How to Be a Smarter Bar Owner

By Izzy Kharasch

Many highly successful bar owners don’t hold degrees in hospitality management. In fact, of the 700+ clients I’ve worked with over the last 30 years, only a few have industry training. Often, bar owners are successful entrepreneurs who have dreamed of owning a venue and leveraging their business expertise to manage their operation.

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Is that enough? Sometimes. However, the hospitality industry is unique—and uniquely challenging. Even a hard-earned MBA can’t prepare you for some of its stickier problems.

For example, it can’t teach you how to update a drink or appetizer menu to increase average check size—a challenge many owners currently face. Or how to streamline traffic flow from the kitchen, if you serve food, to the front of the house.

There’s a reason why 60% of bars and restaurants fail their first year. This is a tricky, complex business. That said, industry knowledge is out there for the taking—if you know what you need and where to look.

Some elements of the business are easier to pick up than others. In my experience, these are the key areas that require more specialized education.

Financial Accounting

It’s not enough to understand a P & L statement, although it is important. Those who can truly read a bar’s books can pinpoint at a glance what’s working and what’s not.

For example, theft is a pervasive industry issue. By comparing liquor purchases to sales—i.e., the cost of goods sold—pros can tell at a glance if theft is a problem.

Food and Beverage Management

This is another area of operations that’s less straightforward than you’d think. You may understand purchasing and inventory management, but here, you must also factor in perishability and predict demand—a moving target that is affected by multiple factors.

Similarly, menu planning may sound fun, but it’s really a science. Right now, bar owners should be updating their post-pandemic menus—removing less-frequently ordered items and those that require special ingredients, while adding strategically chosen snacks and appetizers to increase order averages.

Service Quality Management

Service is a big issue right now, particularly given the industry-wide staffing shortage. As customers venture back into a venue, it’s critical to wow them with a great service experience. Every detail matters, from how they’re greeted to how long it takes to order and get that first drink to the servers’ speed and attentiveness.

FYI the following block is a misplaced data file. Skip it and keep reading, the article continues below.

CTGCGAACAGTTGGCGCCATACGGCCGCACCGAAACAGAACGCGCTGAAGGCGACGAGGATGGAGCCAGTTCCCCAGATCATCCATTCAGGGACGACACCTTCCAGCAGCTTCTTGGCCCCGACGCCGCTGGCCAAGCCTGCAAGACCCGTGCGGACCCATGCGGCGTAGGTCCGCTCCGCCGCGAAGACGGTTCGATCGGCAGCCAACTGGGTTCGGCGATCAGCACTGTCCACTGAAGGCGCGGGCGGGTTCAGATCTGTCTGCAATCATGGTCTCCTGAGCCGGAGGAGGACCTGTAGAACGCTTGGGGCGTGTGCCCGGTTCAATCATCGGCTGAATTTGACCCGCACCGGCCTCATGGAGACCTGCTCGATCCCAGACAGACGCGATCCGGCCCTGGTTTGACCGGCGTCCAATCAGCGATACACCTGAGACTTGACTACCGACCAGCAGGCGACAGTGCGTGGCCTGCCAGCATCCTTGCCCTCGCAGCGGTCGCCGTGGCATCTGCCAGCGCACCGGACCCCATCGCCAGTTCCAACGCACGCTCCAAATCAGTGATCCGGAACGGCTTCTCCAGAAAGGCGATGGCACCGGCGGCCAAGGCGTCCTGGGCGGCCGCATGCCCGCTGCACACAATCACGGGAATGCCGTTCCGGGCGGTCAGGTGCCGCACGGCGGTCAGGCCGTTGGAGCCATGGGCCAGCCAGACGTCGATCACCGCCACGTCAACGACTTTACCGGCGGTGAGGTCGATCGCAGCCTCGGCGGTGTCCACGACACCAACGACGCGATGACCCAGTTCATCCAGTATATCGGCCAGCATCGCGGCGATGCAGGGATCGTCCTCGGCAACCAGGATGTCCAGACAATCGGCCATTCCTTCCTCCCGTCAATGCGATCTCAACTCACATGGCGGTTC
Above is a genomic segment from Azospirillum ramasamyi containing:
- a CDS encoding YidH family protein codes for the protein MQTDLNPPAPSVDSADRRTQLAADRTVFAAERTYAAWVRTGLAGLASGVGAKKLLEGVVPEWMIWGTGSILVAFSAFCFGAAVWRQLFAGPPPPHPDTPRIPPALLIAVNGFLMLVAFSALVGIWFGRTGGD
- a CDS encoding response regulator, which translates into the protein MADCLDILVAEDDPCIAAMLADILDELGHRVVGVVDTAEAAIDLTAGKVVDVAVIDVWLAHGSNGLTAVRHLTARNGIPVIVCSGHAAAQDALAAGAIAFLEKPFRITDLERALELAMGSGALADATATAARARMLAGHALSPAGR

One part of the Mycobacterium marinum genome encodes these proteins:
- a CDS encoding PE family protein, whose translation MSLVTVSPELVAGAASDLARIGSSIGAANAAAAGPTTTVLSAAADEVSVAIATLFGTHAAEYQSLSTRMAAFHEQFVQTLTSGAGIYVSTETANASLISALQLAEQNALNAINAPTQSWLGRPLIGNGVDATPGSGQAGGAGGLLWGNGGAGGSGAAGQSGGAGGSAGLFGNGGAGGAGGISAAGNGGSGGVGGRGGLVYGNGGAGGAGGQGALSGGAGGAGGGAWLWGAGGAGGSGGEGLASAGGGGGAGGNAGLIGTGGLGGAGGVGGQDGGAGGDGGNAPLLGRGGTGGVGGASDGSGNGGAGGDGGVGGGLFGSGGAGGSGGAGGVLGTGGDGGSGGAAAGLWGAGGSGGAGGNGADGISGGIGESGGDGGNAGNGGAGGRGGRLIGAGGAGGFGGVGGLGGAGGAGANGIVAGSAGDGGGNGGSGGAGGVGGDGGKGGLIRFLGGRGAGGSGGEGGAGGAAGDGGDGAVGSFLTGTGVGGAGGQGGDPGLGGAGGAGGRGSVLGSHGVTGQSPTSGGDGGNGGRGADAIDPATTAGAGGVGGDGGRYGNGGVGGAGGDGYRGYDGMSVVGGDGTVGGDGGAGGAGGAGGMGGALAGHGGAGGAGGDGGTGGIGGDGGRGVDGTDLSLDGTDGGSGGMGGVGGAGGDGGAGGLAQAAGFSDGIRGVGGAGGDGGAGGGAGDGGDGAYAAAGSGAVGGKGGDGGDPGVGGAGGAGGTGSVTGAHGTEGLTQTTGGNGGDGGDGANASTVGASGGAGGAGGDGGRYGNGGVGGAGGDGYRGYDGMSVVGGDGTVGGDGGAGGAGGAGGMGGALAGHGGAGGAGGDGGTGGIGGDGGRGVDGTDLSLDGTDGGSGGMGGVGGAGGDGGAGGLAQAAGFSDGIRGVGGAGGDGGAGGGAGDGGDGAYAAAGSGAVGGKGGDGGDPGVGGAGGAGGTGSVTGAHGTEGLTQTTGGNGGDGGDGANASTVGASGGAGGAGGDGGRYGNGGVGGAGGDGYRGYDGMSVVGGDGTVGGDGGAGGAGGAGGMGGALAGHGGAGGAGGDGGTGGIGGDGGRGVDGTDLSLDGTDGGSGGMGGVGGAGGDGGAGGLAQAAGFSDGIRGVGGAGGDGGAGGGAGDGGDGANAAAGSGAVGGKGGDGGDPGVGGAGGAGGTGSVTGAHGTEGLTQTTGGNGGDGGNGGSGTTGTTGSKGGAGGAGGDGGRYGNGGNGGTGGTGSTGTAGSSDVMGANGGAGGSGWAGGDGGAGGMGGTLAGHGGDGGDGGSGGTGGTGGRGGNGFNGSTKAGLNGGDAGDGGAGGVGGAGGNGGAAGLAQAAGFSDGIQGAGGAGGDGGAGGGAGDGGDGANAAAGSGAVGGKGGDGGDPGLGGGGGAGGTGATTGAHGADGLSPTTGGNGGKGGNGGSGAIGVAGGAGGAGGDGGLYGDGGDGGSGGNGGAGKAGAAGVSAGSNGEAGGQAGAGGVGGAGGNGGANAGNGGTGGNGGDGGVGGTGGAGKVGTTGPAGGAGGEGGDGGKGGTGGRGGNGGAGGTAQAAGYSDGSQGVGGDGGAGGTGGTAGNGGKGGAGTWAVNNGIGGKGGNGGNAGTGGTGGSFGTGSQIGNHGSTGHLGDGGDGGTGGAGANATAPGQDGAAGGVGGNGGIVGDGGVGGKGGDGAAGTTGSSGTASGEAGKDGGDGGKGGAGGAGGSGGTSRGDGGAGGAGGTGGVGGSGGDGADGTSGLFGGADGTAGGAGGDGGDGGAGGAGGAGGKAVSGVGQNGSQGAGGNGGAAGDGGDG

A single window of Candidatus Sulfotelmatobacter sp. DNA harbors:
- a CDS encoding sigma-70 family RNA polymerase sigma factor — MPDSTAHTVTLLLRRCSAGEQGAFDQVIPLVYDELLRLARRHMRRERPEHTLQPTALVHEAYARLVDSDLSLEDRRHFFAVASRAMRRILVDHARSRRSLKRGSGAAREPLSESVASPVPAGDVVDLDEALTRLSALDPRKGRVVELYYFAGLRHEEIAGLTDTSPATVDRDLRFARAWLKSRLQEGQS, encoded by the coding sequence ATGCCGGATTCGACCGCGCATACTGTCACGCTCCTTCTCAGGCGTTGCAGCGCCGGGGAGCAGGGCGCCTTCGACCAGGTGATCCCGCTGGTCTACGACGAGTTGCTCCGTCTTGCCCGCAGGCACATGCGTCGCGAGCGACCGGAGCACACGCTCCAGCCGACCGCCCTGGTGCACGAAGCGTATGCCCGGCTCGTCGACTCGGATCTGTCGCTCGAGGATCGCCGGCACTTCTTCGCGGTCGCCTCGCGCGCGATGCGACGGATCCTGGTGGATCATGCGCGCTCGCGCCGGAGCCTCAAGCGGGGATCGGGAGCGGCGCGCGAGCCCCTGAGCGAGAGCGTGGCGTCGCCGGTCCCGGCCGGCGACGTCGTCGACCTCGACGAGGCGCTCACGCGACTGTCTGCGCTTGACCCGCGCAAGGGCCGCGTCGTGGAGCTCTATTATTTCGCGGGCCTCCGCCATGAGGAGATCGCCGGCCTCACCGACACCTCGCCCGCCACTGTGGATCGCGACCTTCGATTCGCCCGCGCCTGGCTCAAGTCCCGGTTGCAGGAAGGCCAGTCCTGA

While this seems like common sense, it’s not always clear how to measure each component of service delivery, identify the problems, and, most importantly, fix the problems in real time.

Where to Pursue More Advanced Knowledge

There are a number of ways that bar owners can advance their executive education.

For those that choose to go the formal route, there are a growing selection of colleges and universities that offer courses and degrees in hospitality management, in-person and online.

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Photo by Andrey Grodz on Unsplash

In addition, trade associations, including the National Restaurant Associations, offer classes and other learning opportunities. And for those seeking one-on-one guidance, bar coaches and consultants are a tried-and-true option.

In short, while there is no substitute for on-the-job training, in the bar industry, the learning curve can be steep and costly. In my experience, the most successful bar owners know what they don’t know—and, one way or another, will take steps to acquire that knowledge.


Izzy Kharasch is president of Hospitality Works, Inc., a bar and restaurant consulting company in Chicago that helps companies worldwide improve operations and profits. A graduate of The Culinary Institute of America, he holds a Master’s degree in Hospitality and Hotel Management. He has served on the faculty and advisory boards of Kendall College and Roosevelt University. He was featured on the television program Bar Rescue. Izzy can be reached at or [email protected].